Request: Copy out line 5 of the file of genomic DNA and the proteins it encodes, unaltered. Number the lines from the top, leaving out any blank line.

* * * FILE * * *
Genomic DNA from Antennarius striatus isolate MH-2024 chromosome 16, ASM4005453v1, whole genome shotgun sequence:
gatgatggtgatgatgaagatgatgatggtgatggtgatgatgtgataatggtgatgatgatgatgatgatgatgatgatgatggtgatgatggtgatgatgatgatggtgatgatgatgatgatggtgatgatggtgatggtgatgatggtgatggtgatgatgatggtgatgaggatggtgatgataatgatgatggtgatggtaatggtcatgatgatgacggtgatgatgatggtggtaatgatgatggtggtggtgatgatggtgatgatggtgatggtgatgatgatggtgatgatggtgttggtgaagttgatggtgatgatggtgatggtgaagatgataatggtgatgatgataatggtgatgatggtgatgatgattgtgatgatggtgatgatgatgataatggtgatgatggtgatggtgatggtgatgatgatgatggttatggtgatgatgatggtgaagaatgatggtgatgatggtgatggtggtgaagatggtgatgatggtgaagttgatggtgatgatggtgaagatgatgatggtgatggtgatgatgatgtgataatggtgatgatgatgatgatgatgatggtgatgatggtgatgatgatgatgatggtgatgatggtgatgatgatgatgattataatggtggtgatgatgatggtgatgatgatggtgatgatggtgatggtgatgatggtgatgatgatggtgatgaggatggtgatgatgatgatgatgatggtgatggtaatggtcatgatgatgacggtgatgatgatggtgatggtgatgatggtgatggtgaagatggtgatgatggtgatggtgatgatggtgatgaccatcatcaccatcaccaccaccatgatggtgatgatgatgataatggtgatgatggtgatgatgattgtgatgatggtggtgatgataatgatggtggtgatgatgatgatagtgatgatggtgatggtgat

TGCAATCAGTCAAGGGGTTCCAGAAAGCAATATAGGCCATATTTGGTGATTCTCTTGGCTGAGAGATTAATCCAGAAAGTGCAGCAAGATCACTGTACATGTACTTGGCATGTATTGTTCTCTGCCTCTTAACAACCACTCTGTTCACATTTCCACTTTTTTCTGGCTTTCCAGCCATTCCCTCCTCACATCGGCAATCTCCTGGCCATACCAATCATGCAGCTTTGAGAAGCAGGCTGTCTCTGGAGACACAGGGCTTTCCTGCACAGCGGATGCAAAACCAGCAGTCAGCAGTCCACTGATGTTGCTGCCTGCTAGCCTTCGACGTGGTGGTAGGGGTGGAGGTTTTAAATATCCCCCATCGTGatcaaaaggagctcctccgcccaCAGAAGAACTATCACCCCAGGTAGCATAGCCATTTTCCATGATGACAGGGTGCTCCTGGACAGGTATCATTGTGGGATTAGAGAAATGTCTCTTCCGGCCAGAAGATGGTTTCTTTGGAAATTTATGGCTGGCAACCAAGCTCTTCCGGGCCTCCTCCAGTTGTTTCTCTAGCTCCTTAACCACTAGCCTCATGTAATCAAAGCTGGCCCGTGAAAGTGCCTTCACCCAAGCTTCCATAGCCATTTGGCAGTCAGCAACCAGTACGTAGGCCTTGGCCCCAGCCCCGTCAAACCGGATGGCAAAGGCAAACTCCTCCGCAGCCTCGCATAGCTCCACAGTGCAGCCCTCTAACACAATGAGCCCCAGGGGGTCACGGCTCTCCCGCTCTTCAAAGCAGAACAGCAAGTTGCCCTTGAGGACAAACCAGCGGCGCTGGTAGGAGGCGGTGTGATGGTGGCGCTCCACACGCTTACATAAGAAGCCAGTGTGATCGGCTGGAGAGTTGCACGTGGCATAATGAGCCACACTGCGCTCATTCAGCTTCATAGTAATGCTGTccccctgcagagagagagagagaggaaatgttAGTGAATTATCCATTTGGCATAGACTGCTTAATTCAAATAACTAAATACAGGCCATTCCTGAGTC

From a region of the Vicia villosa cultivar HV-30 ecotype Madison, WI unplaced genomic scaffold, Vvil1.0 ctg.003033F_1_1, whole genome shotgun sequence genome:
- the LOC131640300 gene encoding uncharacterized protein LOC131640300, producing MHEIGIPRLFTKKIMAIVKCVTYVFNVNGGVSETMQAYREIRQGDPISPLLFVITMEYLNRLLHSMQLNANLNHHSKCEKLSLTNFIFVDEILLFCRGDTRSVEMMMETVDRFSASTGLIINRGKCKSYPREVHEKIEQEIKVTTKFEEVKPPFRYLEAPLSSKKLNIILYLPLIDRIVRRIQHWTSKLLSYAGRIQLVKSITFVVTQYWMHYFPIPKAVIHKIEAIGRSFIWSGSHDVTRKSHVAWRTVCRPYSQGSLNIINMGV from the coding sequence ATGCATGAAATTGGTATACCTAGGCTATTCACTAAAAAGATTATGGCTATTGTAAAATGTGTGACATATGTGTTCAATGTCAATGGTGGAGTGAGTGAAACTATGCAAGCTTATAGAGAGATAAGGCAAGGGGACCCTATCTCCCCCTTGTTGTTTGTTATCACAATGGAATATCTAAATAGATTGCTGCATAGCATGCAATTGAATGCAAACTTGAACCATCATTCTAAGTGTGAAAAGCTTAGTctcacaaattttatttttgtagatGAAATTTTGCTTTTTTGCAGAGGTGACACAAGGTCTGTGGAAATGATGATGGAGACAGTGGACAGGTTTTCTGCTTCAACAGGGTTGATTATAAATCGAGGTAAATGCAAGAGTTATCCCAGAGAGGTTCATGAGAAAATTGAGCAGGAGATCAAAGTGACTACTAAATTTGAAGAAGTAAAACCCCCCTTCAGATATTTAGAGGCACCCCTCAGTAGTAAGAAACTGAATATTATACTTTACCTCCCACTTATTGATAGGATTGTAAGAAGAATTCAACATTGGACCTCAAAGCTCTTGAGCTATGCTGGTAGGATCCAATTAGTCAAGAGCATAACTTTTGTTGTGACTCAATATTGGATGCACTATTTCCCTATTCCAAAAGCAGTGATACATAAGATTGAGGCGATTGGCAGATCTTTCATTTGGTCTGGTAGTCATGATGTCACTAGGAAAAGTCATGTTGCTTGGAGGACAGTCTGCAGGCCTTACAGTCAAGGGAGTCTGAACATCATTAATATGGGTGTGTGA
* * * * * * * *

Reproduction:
- the LOC131640300 gene encoding uncharacterized protein LOC131640300, producing MHEIGIPRLFTKKIMAIVKCVTYVFNVNGGVSETMQAYREIRQGDPISPLLFVITMEYLNRLLHSMQLNANLNHHSKCEKLSLTNFIFVDEILLFCRGDTRSVEMMMETVDRFSASTGLIINRGKCKSYPREVHEKIEQEIKVTTKFEEVKPPFRYLEAPLSSKKLNIILYLPLIDRIVRRIQHWTSKLLSYAGRIQLVKSITFVVTQYWMHYFPIPKAVIHKIEAIGRSFIWSGSHDVTRKSHVAWRTVCRPYSQGSLNIINMGV from the coding sequence ATGCATGAAATTGGTATACCTAGGCTATTCACTAAAAAGATTATGGCTATTGTAAAATGTGTGACATATGTGTTCAATGTCAATGGTGGAGTGAGTGAAACTATGCAAGCTTATAGAGAGATAAGGCAAGGGGACCCTATCTCCCCCTTGTTGTTTGTTATCACAATGGAATATCTAAATAGATTGCTGCATAGCATGCAATTGAATGCAAACTTGAACCATCATTCTAAGTGTGAAAAGCTTAGTctcacaaattttatttttgtagatGAAATTTTGCTTTTTTGCAGAGGTGACACAAGGTCTGTGGAAATGATGATGGAGACAGTGGACAGGTTTTCTGCTTCAACAGGGTTGATTATAAATCGAGGTAAATGCAAGAGTTATCCCAGAGAGGTTCATGAGAAAATTGAGCAGGAGATCAAAGTGACTACTAAATTTGAAGAAGTAAAACCCCCCTTCAGATATTTAGAGGCACCCCTCAGTAGTAAGAAACTGAATATTATACTTTACCTCCCACTTATTGATAGGATTGTAAGAAGAATTCAACATTGGACCTCAAAGCTCTTGAGCTATGCTGGTAGGATCCAATTAGTCAAGAGCATAACTTTTGTTGTGACTCAATATTGGATGCACTATTTCCCTATTCCAAAAGCAGTGATACATAAGATTGAGGCGATTGGCAGATCTTTCATTTGGTCTGGTAGTCATGATGTCACTAGGAAAAGTCATGTTGCTTGGAGGACAGTCTGCAGGCCTTACAGTCAAGGGAGTCTGAACATCATTAATATGGGTGTGTGA